There are several recommendations which can be concluded relating to the difficulties of implementing policy which reflects and responds to the Indigenous peoples of the north. The Government of Canada and the territories, and Indigenous governments, need to agree to a definition of educational partnerships. The governments should examine existing policy and identify articles and clauses that are potential barriers to developing effective partnerships. The governments need to establish working groups to explore mechanisms that will facilitate the establishment of shared governance models over education. The respective educational departments in the territories, in conjunction with Indigenous groups and governments, need to evaluate the existing curriculum to determine how to incorporate Indigenous curriculum. The territories need to include the development of an Indigenous curriculum framework in connection with Indigenous teachers, elders, and leaders. Finally, educators in the north require training and technical support to encourage the successful delivery of Indigenous curriculum.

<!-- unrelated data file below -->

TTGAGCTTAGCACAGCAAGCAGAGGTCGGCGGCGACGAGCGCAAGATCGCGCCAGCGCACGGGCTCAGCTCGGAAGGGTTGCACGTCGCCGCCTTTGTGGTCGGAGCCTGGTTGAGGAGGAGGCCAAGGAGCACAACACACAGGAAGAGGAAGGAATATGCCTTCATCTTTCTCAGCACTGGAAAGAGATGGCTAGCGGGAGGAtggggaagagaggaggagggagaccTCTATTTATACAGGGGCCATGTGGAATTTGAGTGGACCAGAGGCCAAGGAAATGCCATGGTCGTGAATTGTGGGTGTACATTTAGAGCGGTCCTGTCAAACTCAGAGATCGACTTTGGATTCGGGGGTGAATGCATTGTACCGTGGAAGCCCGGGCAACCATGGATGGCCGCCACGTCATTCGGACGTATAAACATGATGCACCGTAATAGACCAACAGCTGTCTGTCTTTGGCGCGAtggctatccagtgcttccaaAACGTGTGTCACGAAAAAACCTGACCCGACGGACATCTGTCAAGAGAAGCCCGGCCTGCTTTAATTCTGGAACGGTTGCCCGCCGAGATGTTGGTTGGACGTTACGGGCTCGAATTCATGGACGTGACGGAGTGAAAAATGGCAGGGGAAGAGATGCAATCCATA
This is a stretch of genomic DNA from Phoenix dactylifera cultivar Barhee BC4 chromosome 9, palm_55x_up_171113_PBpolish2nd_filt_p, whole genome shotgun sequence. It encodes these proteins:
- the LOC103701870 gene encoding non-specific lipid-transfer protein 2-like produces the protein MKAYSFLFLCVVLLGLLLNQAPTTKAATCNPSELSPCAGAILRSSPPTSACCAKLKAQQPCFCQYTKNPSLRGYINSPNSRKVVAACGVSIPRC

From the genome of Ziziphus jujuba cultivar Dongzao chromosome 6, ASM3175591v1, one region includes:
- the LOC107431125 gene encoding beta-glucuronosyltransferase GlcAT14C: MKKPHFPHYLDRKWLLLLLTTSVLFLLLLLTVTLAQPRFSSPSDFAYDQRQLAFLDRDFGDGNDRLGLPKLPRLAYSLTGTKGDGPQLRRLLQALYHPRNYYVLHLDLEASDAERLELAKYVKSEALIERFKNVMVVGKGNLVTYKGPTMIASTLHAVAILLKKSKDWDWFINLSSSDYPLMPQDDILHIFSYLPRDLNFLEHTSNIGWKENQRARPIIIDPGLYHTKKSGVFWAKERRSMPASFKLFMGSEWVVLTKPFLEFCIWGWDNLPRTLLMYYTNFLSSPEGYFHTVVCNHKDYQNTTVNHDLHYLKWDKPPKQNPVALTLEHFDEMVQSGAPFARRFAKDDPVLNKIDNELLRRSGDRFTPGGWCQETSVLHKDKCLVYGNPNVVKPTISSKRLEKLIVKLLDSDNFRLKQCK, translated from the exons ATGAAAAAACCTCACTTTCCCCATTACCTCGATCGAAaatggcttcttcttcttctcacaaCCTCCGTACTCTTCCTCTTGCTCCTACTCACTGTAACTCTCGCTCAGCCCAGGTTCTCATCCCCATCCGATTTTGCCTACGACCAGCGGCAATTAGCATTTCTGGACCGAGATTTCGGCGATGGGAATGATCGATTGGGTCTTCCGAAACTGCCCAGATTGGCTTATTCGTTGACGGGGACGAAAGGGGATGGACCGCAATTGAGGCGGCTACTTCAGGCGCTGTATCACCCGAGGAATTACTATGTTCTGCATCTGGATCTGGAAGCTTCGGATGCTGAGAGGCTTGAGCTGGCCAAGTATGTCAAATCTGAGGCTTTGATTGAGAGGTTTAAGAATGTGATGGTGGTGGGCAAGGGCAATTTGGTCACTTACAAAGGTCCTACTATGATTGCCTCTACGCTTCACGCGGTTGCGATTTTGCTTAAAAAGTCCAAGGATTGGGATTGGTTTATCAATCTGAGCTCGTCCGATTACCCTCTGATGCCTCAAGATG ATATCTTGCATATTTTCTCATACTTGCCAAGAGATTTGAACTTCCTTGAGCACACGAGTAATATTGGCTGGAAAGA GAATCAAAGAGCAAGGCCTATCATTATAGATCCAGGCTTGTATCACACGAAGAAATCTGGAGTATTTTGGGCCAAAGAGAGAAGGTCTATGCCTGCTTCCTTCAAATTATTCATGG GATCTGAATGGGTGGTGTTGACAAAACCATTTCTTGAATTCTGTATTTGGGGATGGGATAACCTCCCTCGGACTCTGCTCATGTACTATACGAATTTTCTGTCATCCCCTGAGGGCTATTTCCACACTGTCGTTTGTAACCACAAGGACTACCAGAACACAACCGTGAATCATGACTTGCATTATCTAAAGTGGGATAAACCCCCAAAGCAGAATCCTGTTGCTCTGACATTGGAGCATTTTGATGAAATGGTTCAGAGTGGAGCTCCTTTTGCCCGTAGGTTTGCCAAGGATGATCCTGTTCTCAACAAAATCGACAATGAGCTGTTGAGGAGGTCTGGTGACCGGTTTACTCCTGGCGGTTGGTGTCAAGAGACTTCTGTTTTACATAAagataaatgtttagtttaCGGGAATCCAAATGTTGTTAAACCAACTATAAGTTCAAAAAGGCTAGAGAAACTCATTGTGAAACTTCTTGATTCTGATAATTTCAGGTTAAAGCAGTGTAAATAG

Addressing challenges in multiple jurisdictions is crucial in making the education system more effective to Indigenous students in the North. Improving the educational performance is an ongoing challenge. There are several key areas that the territorial governments can employ in order to improve the achievements of Indigenous students, beyond recognition over Indigenous jurisdiction. Discussions around improving student performance, cultural and language components, traditional instructional methods, and immersion programs should all take precedence in the development of Indigenous educational policy for the north.
There is consistent and compelling cries for governments to make meaningful Indigenous educational reforms in order to close the educational gap between Indigenous peoples and non-Indigenous peoples. With full cooperation and joint efforts between both parties, change can be enacted. Indigenous peoples are passionate about the education of their youth, and should continue pursuing what is rightfully theirs.